Inside Blue Owl Brewing’s Sour Mash Technique

blue owl brewing

It all started with an idea for a Berliner Weisse with peaches.

Now, Blue Owl Brewing in Austin, Texas is the first production brewery to deal in only sour-mashed beers.

“We are making things that people don’t expect to be a thing,” said Brewmaster Jeff Young. “A Sour Cherry Stout in a can and a Double IPA sour mashed. Not only are we sliding in there to hit the standards but now we have opened all these other doors and people are sharing the excitement with us.”

Opened in late 2015, Young has taken years to perfect a sour-mashing technique that he hopes can shake the stereotype of sour beers as inconsistent. “It was sort of an Epiphany,” he said. “I mean if you can do it for one beer style, why couldn’t you do it for a raspberry porter?”

Using his newly created “Souring Units” (SUs) Young hopes to show patrons and other breweries that sour mashing isn’t a dirty word.

“Sour mashing sort of has a bad rap because people have been doing it wrong for so long,” he explained. “They have been sour mashing in the mash tun and that’s one of the worst places to do your sour mash. You have all this grain matter and husks in there that are basically worthless once you are done mashing.”

If a brewery is trying to sour constantly and still make affordable beer, it has to have a cheap way to inoculate wort. Pure culture of bacteria can be bought, but it’s more expensive that way explained Young.

“You could buy some and form your own culture and just keep propping it up,” he said. “I found that would not allow us to have the differentiate in beer styles because you are taking a large part of your sour wort and adding it to your next wort that you are going to sour and it has a huge impact on what your next beer is going to be.”

Instead, Young created the Modular Inoculation Unit (MIU, pronounced “mew”), basically a “sour tun” in which he runs from his kettle to reinoculate his 30-barrel system’s wort with a smaller, more controlled mash of about $35 of grain. That wort runs through and grabs all the naturally occurring bacteria and wild yeast from the grain.

“It allows me to have a lot of control and repeatability,” Young said. “That is something that sour mash usually suffers from historically is the inconsistencies of it. We can do it pretty much the same every time.”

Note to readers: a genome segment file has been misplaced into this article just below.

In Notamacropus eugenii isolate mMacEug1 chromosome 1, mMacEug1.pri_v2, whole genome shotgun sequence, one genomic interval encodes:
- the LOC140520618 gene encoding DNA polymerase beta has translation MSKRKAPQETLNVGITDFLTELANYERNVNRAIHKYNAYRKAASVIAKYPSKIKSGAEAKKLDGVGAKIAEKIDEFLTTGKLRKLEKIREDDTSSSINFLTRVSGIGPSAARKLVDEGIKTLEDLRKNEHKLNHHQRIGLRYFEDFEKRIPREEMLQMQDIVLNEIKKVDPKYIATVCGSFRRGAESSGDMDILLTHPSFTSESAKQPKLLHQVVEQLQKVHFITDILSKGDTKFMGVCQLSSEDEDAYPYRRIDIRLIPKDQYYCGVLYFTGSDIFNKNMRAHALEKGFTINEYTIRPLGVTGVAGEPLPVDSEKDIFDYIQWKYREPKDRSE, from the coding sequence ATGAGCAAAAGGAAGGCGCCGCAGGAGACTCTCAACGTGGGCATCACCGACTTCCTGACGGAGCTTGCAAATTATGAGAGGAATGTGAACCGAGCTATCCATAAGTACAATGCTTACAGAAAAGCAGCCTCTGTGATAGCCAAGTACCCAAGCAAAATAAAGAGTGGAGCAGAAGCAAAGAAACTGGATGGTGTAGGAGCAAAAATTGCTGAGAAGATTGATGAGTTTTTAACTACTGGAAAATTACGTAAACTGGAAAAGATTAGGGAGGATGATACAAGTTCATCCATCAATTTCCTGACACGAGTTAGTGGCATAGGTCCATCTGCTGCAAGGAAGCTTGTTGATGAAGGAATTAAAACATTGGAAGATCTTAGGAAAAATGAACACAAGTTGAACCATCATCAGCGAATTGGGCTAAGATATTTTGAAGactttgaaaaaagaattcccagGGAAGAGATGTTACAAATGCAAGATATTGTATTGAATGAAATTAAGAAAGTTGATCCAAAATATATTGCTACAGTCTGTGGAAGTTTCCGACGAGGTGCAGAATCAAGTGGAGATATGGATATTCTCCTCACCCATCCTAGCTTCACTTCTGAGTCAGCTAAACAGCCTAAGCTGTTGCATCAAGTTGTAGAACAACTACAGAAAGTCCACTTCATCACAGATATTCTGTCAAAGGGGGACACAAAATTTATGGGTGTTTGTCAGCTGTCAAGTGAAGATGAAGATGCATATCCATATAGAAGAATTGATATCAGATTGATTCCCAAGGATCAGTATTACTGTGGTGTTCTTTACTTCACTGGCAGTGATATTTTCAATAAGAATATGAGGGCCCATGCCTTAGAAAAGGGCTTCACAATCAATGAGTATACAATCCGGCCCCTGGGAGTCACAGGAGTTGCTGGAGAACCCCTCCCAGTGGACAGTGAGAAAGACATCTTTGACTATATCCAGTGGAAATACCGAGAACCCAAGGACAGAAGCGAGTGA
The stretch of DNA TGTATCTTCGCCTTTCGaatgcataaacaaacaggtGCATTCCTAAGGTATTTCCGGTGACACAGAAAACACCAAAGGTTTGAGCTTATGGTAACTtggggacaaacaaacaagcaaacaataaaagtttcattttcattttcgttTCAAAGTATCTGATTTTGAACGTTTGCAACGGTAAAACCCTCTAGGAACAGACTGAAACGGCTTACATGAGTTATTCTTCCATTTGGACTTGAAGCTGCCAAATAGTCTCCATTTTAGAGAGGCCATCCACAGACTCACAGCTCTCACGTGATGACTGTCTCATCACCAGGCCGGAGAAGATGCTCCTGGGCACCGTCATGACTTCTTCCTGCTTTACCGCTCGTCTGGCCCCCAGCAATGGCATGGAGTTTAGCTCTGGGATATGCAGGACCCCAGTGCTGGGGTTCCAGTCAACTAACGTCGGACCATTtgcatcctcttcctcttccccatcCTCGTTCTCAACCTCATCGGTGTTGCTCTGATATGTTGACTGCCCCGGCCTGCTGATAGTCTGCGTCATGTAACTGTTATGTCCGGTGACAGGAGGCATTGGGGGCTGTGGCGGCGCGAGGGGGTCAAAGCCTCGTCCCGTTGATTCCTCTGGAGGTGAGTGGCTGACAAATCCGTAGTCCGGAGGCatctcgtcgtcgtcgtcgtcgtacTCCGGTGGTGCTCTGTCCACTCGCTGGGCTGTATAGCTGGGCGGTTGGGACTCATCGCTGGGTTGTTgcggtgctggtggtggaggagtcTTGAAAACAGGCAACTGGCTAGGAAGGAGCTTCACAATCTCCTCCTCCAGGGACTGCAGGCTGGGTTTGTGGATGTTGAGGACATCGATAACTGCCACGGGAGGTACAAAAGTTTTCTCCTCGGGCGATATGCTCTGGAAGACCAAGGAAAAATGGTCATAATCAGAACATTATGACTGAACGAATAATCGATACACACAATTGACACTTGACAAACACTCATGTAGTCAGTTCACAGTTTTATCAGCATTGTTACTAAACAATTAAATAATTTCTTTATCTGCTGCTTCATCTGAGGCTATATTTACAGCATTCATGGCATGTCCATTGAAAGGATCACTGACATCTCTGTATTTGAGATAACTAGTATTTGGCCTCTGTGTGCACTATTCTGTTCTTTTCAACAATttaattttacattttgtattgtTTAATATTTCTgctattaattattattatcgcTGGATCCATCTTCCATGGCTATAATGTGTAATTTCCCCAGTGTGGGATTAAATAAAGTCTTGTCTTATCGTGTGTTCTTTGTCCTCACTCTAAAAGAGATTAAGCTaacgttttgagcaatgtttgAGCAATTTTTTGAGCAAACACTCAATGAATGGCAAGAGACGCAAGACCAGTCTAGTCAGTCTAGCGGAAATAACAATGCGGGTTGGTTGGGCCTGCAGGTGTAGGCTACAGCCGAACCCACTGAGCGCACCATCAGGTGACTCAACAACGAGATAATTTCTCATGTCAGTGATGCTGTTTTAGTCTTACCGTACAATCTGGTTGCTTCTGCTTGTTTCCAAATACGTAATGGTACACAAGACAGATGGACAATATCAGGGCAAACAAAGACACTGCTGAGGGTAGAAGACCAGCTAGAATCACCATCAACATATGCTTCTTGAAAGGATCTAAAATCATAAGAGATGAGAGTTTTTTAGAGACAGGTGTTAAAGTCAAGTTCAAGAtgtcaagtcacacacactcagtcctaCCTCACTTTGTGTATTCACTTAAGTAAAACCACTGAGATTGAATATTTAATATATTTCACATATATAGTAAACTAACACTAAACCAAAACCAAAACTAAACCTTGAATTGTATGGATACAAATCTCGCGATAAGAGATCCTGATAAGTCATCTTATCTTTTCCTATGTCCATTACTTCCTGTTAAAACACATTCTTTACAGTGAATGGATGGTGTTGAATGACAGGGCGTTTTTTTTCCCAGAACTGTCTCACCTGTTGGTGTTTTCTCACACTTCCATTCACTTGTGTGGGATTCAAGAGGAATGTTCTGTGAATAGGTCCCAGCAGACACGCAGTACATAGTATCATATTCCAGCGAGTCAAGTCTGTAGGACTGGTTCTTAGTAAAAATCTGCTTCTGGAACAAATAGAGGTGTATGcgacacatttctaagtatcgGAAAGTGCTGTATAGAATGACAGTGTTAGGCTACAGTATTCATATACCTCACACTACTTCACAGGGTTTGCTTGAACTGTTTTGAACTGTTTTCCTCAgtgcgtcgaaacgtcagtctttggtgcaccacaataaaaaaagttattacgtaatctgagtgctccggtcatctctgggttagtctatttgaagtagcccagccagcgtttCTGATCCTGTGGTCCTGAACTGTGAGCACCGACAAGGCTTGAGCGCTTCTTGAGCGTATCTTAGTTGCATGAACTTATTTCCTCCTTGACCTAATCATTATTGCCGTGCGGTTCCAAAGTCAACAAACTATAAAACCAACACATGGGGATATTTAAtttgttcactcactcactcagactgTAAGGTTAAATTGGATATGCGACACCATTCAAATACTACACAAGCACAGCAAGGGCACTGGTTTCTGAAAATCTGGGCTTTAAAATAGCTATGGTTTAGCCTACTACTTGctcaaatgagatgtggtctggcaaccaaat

blue owl brewing Finding out which yeasts and hops work through souring has been a process as well. “We had to figure out the logistics of only brewing sour mash beer along with the fermentation side of things and this whole spectrum of beers in a professional brewery,” Young explained. “We aren’t just using one house yeast, we want a broad spectrum of style of beer. Belgian to Pale Ale to Double IPA we need the cellar principals to accommodate that.”

Young said that they expect to make 2,250 bbls off the bat, but may expand up to 8-9,000 bbls with the room they have in the brewhouse.

Much like an IBU scale, Young’s SUs rate the amount of lactic acid in each style of beer they create.

It’s all about titratable acidity.

“When you are sour mashing a beer you are creating mostly lactic acid and a handful of other organic acids but you can treat it all as lactic acid,” Young said. “You can titrate whatever you are souring to find out the titratable acidity. That gives you a measurable amount of lactic acid in a solution. So if you find a half percent in the solution, it’s about a medium-low amount so we take that range and factor it by 100 and call its sourness units level of 50.

“You can start to notice sourness in the 20-30 range but once you get up to 50 you get it to be noticeable but its lower and then that goes up to about 85 or 90 — or .85 or .9 percent of lactic acid.”

Those numbers help keep Blue Owl consistent and it allows it to change sourness from style to style.

“Some beers are better at lower levels,” Young said. “A Berliner Weisse is on the low end because otherwise that sourness would tend to become single note and lemony or citrusy.

When its lower, near 50, it opens up more and you get more complexity from the subtle organic acids and the wheat.”

Currently, they offer four core brands, in order by SUs: a Sour Session Wheat Ale (“Little Boss”), a Sour Pale Ale (“Spirit Animal”), a Sour Red Ale (“Van Dayum“), and a Sour Cherry Stout (“Professor Black”). Little Boss and Spirit Animal are now available and Professor Black is soon to hit shelves in Austin.

“We keep hearing from strangers how they picked one of our beers up once and now it’s their go-to beer,” said General Manager Suzy Shaffer. “It’s a strange, additive thing.”


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